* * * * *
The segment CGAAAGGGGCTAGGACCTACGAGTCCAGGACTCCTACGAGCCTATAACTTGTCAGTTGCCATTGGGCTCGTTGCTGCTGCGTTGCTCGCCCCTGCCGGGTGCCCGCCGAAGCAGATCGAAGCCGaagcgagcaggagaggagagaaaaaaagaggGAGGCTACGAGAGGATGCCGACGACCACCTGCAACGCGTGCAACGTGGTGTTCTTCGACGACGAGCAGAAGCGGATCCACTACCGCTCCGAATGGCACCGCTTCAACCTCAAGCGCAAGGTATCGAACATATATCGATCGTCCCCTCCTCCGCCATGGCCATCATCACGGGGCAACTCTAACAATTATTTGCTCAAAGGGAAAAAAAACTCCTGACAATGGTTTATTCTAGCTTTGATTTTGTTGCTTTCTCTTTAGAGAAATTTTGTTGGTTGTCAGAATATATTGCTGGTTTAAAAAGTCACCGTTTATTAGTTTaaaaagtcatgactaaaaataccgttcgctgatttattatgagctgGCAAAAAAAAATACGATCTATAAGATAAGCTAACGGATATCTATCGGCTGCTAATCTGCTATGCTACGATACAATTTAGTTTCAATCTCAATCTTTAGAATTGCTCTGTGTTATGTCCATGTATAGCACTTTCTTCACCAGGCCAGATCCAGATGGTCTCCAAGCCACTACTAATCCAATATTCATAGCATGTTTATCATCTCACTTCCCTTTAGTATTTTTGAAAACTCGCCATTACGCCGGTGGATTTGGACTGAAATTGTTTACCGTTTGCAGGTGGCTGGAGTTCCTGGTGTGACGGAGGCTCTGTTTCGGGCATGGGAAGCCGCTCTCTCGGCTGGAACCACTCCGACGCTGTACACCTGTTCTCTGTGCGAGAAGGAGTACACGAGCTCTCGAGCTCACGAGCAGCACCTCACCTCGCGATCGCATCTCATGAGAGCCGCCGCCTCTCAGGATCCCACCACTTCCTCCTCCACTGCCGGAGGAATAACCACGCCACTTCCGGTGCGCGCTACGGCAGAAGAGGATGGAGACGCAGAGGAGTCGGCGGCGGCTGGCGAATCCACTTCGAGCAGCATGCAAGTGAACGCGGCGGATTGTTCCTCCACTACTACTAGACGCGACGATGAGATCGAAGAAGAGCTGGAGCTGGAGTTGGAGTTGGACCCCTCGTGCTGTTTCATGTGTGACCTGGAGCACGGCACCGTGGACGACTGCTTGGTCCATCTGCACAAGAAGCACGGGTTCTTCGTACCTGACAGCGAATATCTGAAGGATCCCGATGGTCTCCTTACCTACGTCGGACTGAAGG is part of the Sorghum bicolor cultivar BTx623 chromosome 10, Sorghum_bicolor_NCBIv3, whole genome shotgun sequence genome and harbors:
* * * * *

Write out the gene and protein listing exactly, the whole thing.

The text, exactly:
The segment CGAAAGGGGCTAGGACCTACGAGTCCAGGACTCCTACGAGCCTATAACTTGTCAGTTGCCATTGGGCTCGTTGCTGCTGCGTTGCTCGCCCCTGCCGGGTGCCCGCCGAAGCAGATCGAAGCCGaagcgagcaggagaggagagaaaaaaagaggGAGGCTACGAGAGGATGCCGACGACCACCTGCAACGCGTGCAACGTGGTGTTCTTCGACGACGAGCAGAAGCGGATCCACTACCGCTCCGAATGGCACCGCTTCAACCTCAAGCGCAAGGTATCGAACATATATCGATCGTCCCCTCCTCCGCCATGGCCATCATCACGGGGCAACTCTAACAATTATTTGCTCAAAGGGAAAAAAAACTCCTGACAATGGTTTATTCTAGCTTTGATTTTGTTGCTTTCTCTTTAGAGAAATTTTGTTGGTTGTCAGAATATATTGCTGGTTTAAAAAGTCACCGTTTATTAGTTTaaaaagtcatgactaaaaataccgttcgctgatttattatgagctgGCAAAAAAAAATACGATCTATAAGATAAGCTAACGGATATCTATCGGCTGCTAATCTGCTATGCTACGATACAATTTAGTTTCAATCTCAATCTTTAGAATTGCTCTGTGTTATGTCCATGTATAGCACTTTCTTCACCAGGCCAGATCCAGATGGTCTCCAAGCCACTACTAATCCAATATTCATAGCATGTTTATCATCTCACTTCCCTTTAGTATTTTTGAAAACTCGCCATTACGCCGGTGGATTTGGACTGAAATTGTTTACCGTTTGCAGGTGGCTGGAGTTCCTGGTGTGACGGAGGCTCTGTTTCGGGCATGGGAAGCCGCTCTCTCGGCTGGAACCACTCCGACGCTGTACACCTGTTCTCTGTGCGAGAAGGAGTACACGAGCTCTCGAGCTCACGAGCAGCACCTCACCTCGCGATCGCATCTCATGAGAGCCGCCGCCTCTCAGGATCCCACCACTTCCTCCTCCACTGCCGGAGGAATAACCACGCCACTTCCGGTGCGCGCTACGGCAGAAGAGGATGGAGACGCAGAGGAGTCGGCGGCGGCTGGCGAATCCACTTCGAGCAGCATGCAAGTGAACGCGGCGGATTGTTCCTCCACTACTACTAGACGCGACGATGAGATCGAAGAAGAGCTGGAGCTGGAGTTGGAGTTGGACCCCTCGTGCTGTTTCATGTGTGACCTGGAGCACGGCACCGTGGACGACTGCTTGGTCCATCTGCACAAGAAGCACGGGTTCTTCGTACCTGACAGCGAATATCTGAAGGATCCCGATGGTCTCCTTACCTACGTCGGACTGAAGG is part of the Sorghum bicolor cultivar BTx623 chromosome 10, Sorghum_bicolor_NCBIv3, whole genome shotgun sequence genome and harbors: